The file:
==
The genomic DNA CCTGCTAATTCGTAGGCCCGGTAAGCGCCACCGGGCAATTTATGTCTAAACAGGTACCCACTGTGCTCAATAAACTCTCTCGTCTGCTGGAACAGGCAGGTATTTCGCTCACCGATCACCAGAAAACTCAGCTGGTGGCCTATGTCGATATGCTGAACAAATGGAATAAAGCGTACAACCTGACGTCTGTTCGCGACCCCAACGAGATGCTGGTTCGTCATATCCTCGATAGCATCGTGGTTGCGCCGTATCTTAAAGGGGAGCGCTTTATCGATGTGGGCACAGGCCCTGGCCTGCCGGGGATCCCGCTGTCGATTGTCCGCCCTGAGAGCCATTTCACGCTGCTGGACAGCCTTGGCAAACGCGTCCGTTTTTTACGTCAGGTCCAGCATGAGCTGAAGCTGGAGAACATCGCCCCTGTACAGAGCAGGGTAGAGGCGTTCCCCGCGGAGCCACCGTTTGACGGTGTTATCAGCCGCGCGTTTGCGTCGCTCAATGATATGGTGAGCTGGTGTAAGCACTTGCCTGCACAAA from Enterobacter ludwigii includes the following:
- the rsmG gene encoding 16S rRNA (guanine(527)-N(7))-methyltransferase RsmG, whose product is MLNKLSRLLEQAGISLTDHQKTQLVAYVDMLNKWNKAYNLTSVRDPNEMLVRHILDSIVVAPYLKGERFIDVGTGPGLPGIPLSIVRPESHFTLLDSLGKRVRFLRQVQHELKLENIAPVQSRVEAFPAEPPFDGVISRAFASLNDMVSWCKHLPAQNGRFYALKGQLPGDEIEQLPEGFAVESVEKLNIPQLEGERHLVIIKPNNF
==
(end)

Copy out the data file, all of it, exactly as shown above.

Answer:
The genomic DNA CCTGCTAATTCGTAGGCCCGGTAAGCGCCACCGGGCAATTTATGTCTAAACAGGTACCCACTGTGCTCAATAAACTCTCTCGTCTGCTGGAACAGGCAGGTATTTCGCTCACCGATCACCAGAAAACTCAGCTGGTGGCCTATGTCGATATGCTGAACAAATGGAATAAAGCGTACAACCTGACGTCTGTTCGCGACCCCAACGAGATGCTGGTTCGTCATATCCTCGATAGCATCGTGGTTGCGCCGTATCTTAAAGGGGAGCGCTTTATCGATGTGGGCACAGGCCCTGGCCTGCCGGGGATCCCGCTGTCGATTGTCCGCCCTGAGAGCCATTTCACGCTGCTGGACAGCCTTGGCAAACGCGTCCGTTTTTTACGTCAGGTCCAGCATGAGCTGAAGCTGGAGAACATCGCCCCTGTACAGAGCAGGGTAGAGGCGTTCCCCGCGGAGCCACCGTTTGACGGTGTTATCAGCCGCGCGTTTGCGTCGCTCAATGATATGGTGAGCTGGTGTAAGCACTTGCCTGCACAAA from Enterobacter ludwigii includes the following:
- the rsmG gene encoding 16S rRNA (guanine(527)-N(7))-methyltransferase RsmG, whose product is MLNKLSRLLEQAGISLTDHQKTQLVAYVDMLNKWNKAYNLTSVRDPNEMLVRHILDSIVVAPYLKGERFIDVGTGPGLPGIPLSIVRPESHFTLLDSLGKRVRFLRQVQHELKLENIAPVQSRVEAFPAEPPFDGVISRAFASLNDMVSWCKHLPAQNGRFYALKGQLPGDEIEQLPEGFAVESVEKLNIPQLEGERHLVIIKPNNF